Vaccine passports will be introduced in Scotland on October 1 after MSPs voted to approve the measure.
It means proof of a Covid-19 vaccination will be required when seeking to enter a nightclub or adult entertainment venue, or to attend large-scale events.
From September 30, people in Scotland will be able to use the NHS Scotland Covid Status App, which also has a QR code to show they have been vaccinated.
Anyone unable to use the app will be able to request a secure un-editable paper record of vaccination.
The scheme is not being introduced until all Scottish adults have had the opportunity to receive both doses of the vaccine and two weeks have passed to allow the vaccine take effect.
Under 18s and adults who are ineligible for vaccination will be exempt.
There are currently no plans to extend the scheme beyond the limited settings already announced.
The Scottish Government hopes that the use of Covid certification will increase the ability to keep higher risk settings open and avoid the need to re-impose restrictions.
At the Scottish Parliament on Thursday, MSPs voted by to approve the measures by 68 votes to 55.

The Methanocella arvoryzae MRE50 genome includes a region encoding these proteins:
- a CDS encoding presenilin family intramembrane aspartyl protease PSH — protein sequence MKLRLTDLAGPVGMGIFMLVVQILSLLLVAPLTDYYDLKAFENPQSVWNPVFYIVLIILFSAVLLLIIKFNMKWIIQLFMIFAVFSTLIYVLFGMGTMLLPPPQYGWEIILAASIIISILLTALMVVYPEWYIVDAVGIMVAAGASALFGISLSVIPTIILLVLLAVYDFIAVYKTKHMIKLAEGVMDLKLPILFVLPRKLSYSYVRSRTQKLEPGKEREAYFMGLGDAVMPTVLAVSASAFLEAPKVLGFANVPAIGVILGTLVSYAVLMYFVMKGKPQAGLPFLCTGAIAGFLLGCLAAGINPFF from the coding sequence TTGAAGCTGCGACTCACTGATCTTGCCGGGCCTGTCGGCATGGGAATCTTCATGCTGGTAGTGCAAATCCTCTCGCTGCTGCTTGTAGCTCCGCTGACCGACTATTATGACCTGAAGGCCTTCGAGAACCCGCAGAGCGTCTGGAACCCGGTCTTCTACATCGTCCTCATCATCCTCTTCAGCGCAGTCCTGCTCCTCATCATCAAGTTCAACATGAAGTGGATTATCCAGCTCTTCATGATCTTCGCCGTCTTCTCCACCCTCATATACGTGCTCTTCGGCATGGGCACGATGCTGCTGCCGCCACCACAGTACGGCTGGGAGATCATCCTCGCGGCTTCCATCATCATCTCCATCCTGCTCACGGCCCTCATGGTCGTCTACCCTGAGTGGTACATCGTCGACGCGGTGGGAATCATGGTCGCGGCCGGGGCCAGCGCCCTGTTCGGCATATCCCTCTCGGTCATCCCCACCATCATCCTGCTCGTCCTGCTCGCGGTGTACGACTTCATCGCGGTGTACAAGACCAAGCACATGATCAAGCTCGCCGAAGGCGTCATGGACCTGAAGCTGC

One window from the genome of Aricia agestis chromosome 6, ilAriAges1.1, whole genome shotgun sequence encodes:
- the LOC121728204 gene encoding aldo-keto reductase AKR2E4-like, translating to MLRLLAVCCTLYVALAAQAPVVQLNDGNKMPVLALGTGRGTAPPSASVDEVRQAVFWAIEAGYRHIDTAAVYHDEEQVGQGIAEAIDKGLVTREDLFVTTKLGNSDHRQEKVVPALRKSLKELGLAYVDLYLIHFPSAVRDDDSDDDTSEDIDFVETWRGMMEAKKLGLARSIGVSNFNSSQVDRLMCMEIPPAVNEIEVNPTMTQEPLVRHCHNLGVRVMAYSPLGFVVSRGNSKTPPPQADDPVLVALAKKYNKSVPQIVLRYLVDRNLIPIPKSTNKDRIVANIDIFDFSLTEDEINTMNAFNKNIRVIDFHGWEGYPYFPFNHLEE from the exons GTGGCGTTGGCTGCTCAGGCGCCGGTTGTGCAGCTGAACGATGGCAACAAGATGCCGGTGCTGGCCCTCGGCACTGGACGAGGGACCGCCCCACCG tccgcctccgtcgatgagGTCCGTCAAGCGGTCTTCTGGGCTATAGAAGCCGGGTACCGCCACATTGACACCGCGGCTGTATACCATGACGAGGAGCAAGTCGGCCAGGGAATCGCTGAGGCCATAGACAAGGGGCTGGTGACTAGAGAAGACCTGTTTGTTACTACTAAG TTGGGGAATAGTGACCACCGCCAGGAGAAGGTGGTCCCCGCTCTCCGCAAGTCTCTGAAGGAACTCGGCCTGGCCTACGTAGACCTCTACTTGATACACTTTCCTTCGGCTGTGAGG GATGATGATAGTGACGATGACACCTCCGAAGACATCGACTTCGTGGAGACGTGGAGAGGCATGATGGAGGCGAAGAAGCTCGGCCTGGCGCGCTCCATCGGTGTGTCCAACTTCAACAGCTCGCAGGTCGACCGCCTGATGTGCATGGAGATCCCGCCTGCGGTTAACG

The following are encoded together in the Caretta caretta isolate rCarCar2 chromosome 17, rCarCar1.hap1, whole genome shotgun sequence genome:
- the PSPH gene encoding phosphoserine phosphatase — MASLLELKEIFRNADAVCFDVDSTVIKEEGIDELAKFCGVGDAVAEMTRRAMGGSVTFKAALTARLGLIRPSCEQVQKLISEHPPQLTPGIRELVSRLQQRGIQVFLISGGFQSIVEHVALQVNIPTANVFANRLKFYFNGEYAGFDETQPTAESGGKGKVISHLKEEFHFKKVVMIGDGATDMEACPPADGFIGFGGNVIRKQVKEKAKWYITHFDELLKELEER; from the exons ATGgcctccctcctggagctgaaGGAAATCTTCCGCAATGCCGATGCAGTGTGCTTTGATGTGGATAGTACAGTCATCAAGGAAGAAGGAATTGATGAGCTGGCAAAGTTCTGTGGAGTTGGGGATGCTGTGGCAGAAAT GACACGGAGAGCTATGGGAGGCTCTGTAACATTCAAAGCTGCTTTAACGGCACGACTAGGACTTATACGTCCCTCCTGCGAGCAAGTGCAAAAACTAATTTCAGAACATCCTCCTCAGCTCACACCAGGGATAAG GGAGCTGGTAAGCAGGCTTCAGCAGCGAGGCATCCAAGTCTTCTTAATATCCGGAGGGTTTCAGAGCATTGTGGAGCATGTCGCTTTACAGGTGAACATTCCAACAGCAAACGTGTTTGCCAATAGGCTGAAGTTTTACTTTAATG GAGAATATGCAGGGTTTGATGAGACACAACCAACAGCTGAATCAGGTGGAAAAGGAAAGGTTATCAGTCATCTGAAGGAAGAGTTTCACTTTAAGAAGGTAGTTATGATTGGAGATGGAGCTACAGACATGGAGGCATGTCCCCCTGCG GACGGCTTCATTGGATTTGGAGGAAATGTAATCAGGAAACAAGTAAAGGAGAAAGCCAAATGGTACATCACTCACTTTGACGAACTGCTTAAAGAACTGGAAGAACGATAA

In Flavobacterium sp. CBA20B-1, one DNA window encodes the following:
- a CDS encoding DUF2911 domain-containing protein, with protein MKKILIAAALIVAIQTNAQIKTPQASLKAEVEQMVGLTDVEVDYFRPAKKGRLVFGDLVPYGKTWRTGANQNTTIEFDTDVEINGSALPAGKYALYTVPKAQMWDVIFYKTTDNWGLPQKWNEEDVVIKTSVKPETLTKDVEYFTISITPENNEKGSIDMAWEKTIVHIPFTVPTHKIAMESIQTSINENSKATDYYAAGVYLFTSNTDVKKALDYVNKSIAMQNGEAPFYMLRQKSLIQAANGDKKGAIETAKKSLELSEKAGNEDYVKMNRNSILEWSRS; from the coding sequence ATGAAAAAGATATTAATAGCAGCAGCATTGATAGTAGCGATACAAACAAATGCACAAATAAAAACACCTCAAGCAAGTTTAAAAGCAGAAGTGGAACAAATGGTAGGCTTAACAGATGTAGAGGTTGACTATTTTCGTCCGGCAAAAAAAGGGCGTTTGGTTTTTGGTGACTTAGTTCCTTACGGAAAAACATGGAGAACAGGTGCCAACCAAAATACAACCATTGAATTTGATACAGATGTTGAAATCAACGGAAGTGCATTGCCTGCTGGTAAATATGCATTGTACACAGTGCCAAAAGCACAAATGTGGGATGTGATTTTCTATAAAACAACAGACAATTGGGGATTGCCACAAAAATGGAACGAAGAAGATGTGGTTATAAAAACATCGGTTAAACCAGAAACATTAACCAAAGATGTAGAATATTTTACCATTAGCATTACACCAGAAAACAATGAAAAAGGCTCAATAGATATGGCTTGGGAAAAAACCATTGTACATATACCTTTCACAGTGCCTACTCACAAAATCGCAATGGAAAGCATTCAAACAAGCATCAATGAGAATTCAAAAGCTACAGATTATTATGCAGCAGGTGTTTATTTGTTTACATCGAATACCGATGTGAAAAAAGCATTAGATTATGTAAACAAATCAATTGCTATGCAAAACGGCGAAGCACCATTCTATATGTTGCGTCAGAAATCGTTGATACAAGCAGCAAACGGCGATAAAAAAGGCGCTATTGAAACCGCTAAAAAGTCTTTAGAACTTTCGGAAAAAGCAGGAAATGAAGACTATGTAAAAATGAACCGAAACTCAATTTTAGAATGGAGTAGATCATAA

However, despite support from the scheme by SNP and Green MSPs, the proposal was met by opposition from the Scottish Conservatives, Scottish Labour and the Scottish Liberal Democrats.
Scottish Conservative Leader Douglas Ross raised concerns over a lack of detail over the scheme.
“The SNP’s plan is riddled with holes. The flaws are considerable and the lack of detail is astounding,” he said.
“Nicola Sturgeon is asking that we ignore serious concerns and nod this policy through like her spineless new coalition partners – but we cannot support such weak proposals.”
Health secretary Humza Yousaf said anything that helps to incentivise uptake in vaccination is helpful.
“We must do all we can to stem the rise in cases and vaccine certification will form part of a range measures which can help us to do this,” he said.
“It will only be used in certain higher risk settings and we hope this will allow businesses to remain open and prevent any further restrictions as we head into autumn and winter.
“We do not want to re-impose any of the restrictions that have been in place for much of this year as we all know how much harm they have caused to businesses, to education and to people’s general well-being. But we must stem the rise in cases.
“We want to ensure that as many people get vaccinated as possible and particularly to increase uptake in the younger age cohort, so anything that helps to incentivise that is helpful.